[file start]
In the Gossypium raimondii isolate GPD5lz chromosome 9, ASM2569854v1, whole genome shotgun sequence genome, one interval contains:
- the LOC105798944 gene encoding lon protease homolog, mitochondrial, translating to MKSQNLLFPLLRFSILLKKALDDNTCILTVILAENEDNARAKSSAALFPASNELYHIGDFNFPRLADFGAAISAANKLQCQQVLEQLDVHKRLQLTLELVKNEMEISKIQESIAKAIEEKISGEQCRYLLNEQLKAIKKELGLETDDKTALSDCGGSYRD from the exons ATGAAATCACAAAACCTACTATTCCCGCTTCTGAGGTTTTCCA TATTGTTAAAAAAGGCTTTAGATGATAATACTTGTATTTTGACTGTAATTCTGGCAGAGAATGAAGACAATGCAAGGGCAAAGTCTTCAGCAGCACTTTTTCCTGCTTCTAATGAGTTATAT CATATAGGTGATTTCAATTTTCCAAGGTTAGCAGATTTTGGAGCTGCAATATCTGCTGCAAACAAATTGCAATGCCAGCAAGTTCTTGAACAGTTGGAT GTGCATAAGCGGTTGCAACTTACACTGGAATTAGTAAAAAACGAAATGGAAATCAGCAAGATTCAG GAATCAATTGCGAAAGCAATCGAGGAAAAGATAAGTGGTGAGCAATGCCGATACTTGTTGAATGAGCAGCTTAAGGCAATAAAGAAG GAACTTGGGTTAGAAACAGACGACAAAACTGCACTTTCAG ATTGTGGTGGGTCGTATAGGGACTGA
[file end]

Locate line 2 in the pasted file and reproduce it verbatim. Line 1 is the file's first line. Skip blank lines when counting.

- the LOC105798944 gene encoding lon protease homolog, mitochondrial, translating to MKSQNLLFPLLRFSILLKKALDDNTCILTVILAENEDNARAKSSAALFPASNELYHIGDFNFPRLADFGAAISAANKLQCQQVLEQLDVHKRLQLTLELVKNEMEISKIQESIAKAIEEKISGEQCRYLLNEQLKAIKKELGLETDDKTALSDCGGSYRD from the exons ATGAAATCACAAAACCTACTATTCCCGCTTCTGAGGTTTTCCA TATTGTTAAAAAAGGCTTTAGATGATAATACTTGTATTTTGACTGTAATTCTGGCAGAGAATGAAGACAATGCAAGGGCAAAGTCTTCAGCAGCACTTTTTCCTGCTTCTAATGAGTTATAT CATATAGGTGATTTCAATTTTCCAAGGTTAGCAGATTTTGGAGCTGCAATATCTGCTGCAAACAAATTGCAATGCCAGCAAGTTCTTGAACAGTTGGAT GTGCATAAGCGGTTGCAACTTACACTGGAATTAGTAAAAAACGAAATGGAAATCAGCAAGATTCAG GAATCAATTGCGAAAGCAATCGAGGAAAAGATAAGTGGTGAGCAATGCCGATACTTGTTGAATGAGCAGCTTAAGGCAATAAAGAAG GAACTTGGGTTAGAAACAGACGACAAAACTGCACTTTCAG ATTGTGGTGGGTCGTATAGGGACTGA